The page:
Marching To The Freedom Dream presents American photojournalist Dan Budnik’s significant body of work documenting three seminal marches of the civil rights movement. It is published to coincide with the 50th anniversary of the Civil Rights Act of 1964, and precedes the 50th anniversaries of the Selma-Montgomery March and the Voting Rights Act in 2015. A foreword to the book is written by prolific civil rights activist, Harry Belafonte.
The book begins with the peaceful Youth March for Integrated Schools in 1958, organised by Harry Belafonte and Bayard Rustin, where the White House gates were rudely slammed in the faces of the petitioners. We then move to the iconic March On Washington in August 1963, where Dr. Martin Luther King Jr delivered his monumental “I Have a Dream” speech.
The book culminates with the unprecedented and triumphant 54 mile Selma to Montgomery March in 1965. This was Dr. King’s greatest achievement where he led marchers, which at times swelled to 1000’s of people when safety conditions permitted, through some of the most segregated areas of rural Alabama, the heart of racist Dixie. Budnik’s images capture the non-violent solidarity of the participants. He salutes the diversity and passion of the marchers ranging from all walks of life who were willing to serve and sacrifice.
Alongside Budnik’s black and white photographs, his newly found colour work has been included in the volume, with his own handwritten captions accompanying the images, providing a more contextual and personal information on the marches’ participants.
A photohistoric context was written by photographer and scholar James L. Enyeart, former director of the Center for Creative Photography in Tucson, Arizona and the George Eastman House in Rochester, NY.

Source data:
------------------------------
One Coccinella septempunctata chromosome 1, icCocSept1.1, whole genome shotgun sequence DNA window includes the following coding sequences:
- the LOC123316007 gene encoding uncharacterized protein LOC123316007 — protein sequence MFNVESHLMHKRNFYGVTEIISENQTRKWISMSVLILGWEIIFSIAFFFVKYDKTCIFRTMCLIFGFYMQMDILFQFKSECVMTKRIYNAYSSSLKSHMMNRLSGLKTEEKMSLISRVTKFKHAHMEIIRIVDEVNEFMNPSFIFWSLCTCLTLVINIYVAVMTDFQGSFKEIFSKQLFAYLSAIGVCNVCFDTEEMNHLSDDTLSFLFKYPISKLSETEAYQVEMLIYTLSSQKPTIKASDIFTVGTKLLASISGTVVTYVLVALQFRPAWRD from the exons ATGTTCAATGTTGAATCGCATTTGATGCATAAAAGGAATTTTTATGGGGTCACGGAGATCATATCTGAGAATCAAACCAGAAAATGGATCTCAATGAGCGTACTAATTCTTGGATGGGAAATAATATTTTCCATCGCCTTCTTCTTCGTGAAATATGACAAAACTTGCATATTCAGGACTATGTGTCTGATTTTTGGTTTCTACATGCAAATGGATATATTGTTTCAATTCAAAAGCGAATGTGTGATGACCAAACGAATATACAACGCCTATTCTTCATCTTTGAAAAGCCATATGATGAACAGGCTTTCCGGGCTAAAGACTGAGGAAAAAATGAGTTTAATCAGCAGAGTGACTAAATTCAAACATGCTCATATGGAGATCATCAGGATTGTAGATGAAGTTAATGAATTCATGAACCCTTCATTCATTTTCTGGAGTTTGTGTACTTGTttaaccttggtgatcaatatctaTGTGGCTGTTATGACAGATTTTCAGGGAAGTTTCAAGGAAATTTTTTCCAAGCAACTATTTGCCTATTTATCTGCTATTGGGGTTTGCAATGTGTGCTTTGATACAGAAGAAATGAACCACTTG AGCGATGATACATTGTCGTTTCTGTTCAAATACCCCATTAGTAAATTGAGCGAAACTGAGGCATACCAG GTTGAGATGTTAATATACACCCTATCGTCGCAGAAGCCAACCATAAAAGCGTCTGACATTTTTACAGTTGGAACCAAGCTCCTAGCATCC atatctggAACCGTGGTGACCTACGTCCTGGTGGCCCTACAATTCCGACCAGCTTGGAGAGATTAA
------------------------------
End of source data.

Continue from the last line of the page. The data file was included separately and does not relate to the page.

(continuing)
“Dan Budnik is amongst American photography’s best kept secrets. His exceptional images from the Civil Rights era have been rarely seen since they were taken half a century ago....his portrait of Martin Luther King Jr. adorns one of TIME’s most memorable covers.” – Phil Bicker, Senior Photo Editor at TIME.
BIOGRAPHY: Dan Budnik (b.1933, Long Island, NY) started photographing the New York school of Abstracts Expressionist artists in the mid-fifties. It was his teacher Charles Alston at the Art Students’ League of New York, the first African American to teach at the League, who inspired his interest in documentary photography and the budding Civil Rights Movement.
In 1957 he started working at Magnum Photos, New York, assisting several photographers, notably Cornell Capa, Eve Arnold, and Elliott Erwitt. In 1964 he left Magnum and continued specialising in essays for leading national and international magazines, focussing on civil and human rights, ecological issues and artists. Since 1970 Budnik has worked with the Hopi and Navaho traditional people of northern Arizona, and received for this work a National Endowment for the Arts Grant in 1973 and a Polaroid Foundation Grant in 1980. In 1998 he was the recipient of the Honor Roll Award of the American Society of Media Photographers. He lives and works in Tucson and Flagstaff, Arizona.